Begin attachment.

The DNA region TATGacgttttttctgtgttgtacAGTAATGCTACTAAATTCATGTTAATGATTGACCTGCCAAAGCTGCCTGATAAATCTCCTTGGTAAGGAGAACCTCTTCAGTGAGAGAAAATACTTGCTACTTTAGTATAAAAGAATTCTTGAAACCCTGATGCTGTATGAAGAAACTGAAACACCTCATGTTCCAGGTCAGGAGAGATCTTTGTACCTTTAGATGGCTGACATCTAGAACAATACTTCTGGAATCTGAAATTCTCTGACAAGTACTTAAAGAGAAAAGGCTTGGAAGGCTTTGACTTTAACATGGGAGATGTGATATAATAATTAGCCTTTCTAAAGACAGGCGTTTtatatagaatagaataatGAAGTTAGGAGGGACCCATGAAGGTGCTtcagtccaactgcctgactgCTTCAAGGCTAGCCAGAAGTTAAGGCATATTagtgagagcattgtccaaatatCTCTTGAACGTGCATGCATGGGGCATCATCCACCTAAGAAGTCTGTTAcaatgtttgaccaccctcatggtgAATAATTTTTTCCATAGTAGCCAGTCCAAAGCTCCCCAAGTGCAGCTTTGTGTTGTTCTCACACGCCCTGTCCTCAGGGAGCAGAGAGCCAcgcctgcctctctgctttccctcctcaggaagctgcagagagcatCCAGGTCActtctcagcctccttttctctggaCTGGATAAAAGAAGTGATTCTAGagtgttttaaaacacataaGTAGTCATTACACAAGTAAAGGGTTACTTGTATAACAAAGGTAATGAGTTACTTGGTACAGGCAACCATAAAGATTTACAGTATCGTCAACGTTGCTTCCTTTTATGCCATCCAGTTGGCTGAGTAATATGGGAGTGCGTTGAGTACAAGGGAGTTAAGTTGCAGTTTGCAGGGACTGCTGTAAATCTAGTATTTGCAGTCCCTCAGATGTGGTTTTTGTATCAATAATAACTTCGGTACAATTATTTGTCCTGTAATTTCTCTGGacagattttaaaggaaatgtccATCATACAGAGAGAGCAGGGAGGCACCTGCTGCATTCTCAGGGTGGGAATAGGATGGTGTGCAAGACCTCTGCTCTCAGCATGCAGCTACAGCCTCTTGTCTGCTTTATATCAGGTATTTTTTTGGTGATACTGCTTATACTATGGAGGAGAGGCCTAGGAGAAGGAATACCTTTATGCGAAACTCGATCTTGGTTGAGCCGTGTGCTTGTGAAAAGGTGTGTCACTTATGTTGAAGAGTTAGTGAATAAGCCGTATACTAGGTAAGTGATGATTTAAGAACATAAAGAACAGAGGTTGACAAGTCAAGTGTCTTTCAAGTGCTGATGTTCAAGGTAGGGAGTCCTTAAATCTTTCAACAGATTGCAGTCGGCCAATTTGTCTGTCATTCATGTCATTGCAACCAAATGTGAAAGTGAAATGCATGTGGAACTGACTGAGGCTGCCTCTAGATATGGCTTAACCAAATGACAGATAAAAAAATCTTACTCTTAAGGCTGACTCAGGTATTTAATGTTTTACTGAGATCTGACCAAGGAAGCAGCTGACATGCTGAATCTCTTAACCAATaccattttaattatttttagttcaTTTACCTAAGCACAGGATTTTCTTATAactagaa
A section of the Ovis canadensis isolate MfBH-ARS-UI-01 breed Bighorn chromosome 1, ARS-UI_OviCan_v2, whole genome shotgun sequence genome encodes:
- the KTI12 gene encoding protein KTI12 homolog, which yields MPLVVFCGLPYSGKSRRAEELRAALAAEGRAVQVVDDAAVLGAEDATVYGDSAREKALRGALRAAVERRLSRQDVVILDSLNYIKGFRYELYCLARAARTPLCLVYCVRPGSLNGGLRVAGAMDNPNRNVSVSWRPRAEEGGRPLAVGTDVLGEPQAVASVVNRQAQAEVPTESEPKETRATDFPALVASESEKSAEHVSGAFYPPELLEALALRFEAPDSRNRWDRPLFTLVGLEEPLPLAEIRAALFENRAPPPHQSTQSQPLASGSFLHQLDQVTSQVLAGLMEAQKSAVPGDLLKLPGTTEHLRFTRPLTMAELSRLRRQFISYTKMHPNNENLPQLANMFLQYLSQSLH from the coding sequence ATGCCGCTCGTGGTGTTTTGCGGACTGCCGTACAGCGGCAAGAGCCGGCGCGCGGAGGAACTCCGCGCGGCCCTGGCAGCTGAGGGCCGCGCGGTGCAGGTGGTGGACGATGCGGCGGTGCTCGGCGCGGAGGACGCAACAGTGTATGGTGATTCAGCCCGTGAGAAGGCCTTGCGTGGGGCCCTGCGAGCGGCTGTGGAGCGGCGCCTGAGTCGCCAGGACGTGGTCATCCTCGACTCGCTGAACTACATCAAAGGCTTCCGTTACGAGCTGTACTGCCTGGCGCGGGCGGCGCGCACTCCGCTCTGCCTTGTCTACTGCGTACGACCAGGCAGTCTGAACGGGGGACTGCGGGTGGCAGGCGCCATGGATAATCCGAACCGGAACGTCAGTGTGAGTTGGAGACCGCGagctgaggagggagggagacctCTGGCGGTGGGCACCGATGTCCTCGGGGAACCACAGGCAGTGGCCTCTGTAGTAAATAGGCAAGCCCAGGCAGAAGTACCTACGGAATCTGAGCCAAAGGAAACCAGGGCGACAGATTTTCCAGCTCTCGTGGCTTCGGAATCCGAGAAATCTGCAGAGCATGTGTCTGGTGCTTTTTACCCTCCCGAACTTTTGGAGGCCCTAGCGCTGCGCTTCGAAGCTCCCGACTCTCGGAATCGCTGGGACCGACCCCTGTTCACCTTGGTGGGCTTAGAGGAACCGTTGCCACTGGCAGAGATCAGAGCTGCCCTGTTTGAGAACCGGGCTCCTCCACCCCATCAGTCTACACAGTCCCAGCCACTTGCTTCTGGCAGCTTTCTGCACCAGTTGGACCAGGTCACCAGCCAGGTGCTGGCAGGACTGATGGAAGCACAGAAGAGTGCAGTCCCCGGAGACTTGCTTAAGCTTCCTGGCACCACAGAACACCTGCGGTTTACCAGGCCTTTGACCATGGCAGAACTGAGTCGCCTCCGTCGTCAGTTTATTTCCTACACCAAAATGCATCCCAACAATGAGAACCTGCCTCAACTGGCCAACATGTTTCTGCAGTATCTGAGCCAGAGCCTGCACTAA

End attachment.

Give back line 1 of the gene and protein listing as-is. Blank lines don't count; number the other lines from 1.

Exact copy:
The DNA region TATGacgttttttctgtgttgtacAGTAATGCTACTAAATTCATGTTAATGATTGACCTGCCAAAGCTGCCTGATAAATCTCCTTGGTAAGGAGAACCTCTTCAGTGAGAGAAAATACTTGCTACTTTAGTATAAAAGAATTCTTGAAACCCTGATGCTGTATGAAGAAACTGAAACACCTCATGTTCCAGGTCAGGAGAGATCTTTGTACCTTTAGATGGCTGACATCTAGAACAATACTTCTGGAATCTGAAATTCTCTGACAAGTACTTAAAGAGAAAAGGCTTGGAAGGCTTTGACTTTAACATGGGAGATGTGATATAATAATTAGCCTTTCTAAAGACAGGCGTTTtatatagaatagaataatGAAGTTAGGAGGGACCCATGAAGGTGCTtcagtccaactgcctgactgCTTCAAGGCTAGCCAGAAGTTAAGGCATATTagtgagagcattgtccaaatatCTCTTGAACGTGCATGCATGGGGCATCATCCACCTAAGAAGTCTGTTAcaatgtttgaccaccctcatggtgAATAATTTTTTCCATAGTAGCCAGTCCAAAGCTCCCCAAGTGCAGCTTTGTGTTGTTCTCACACGCCCTGTCCTCAGGGAGCAGAGAGCCAcgcctgcctctctgctttccctcctcaggaagctgcagagagcatCCAGGTCActtctcagcctccttttctctggaCTGGATAAAAGAAGTGATTCTAGagtgttttaaaacacataaGTAGTCATTACACAAGTAAAGGGTTACTTGTATAACAAAGGTAATGAGTTACTTGGTACAGGCAACCATAAAGATTTACAGTATCGTCAACGTTGCTTCCTTTTATGCCATCCAGTTGGCTGAGTAATATGGGAGTGCGTTGAGTACAAGGGAGTTAAGTTGCAGTTTGCAGGGACTGCTGTAAATCTAGTATTTGCAGTCCCTCAGATGTGGTTTTTGTATCAATAATAACTTCGGTACAATTATTTGTCCTGTAATTTCTCTGGacagattttaaaggaaatgtccATCATACAGAGAGAGCAGGGAGGCACCTGCTGCATTCTCAGGGTGGGAATAGGATGGTGTGCAAGACCTCTGCTCTCAGCATGCAGCTACAGCCTCTTGTCTGCTTTATATCAGGTATTTTTTTGGTGATACTGCTTATACTATGGAGGAGAGGCCTAGGAGAAGGAATACCTTTATGCGAAACTCGATCTTGGTTGAGCCGTGTGCTTGTGAAAAGGTGTGTCACTTATGTTGAAGAGTTAGTGAATAAGCCGTATACTAGGTAAGTGATGATTTAAGAACATAAAGAACAGAGGTTGACAAGTCAAGTGTCTTTCAAGTGCTGATGTTCAAGGTAGGGAGTCCTTAAATCTTTCAACAGATTGCAGTCGGCCAATTTGTCTGTCATTCATGTCATTGCAACCAAATGTGAAAGTGAAATGCATGTGGAACTGACTGAGGCTGCCTCTAGATATGGCTTAACCAAATGACAGATAAAAAAATCTTACTCTTAAGGCTGACTCAGGTATTTAATGTTTTACTGAGATCTGACCAAGGAAGCAGCTGACATGCTGAATCTCTTAACCAATaccattttaattatttttagttcaTTTACCTAAGCACAGGATTTTCTTATAactagaa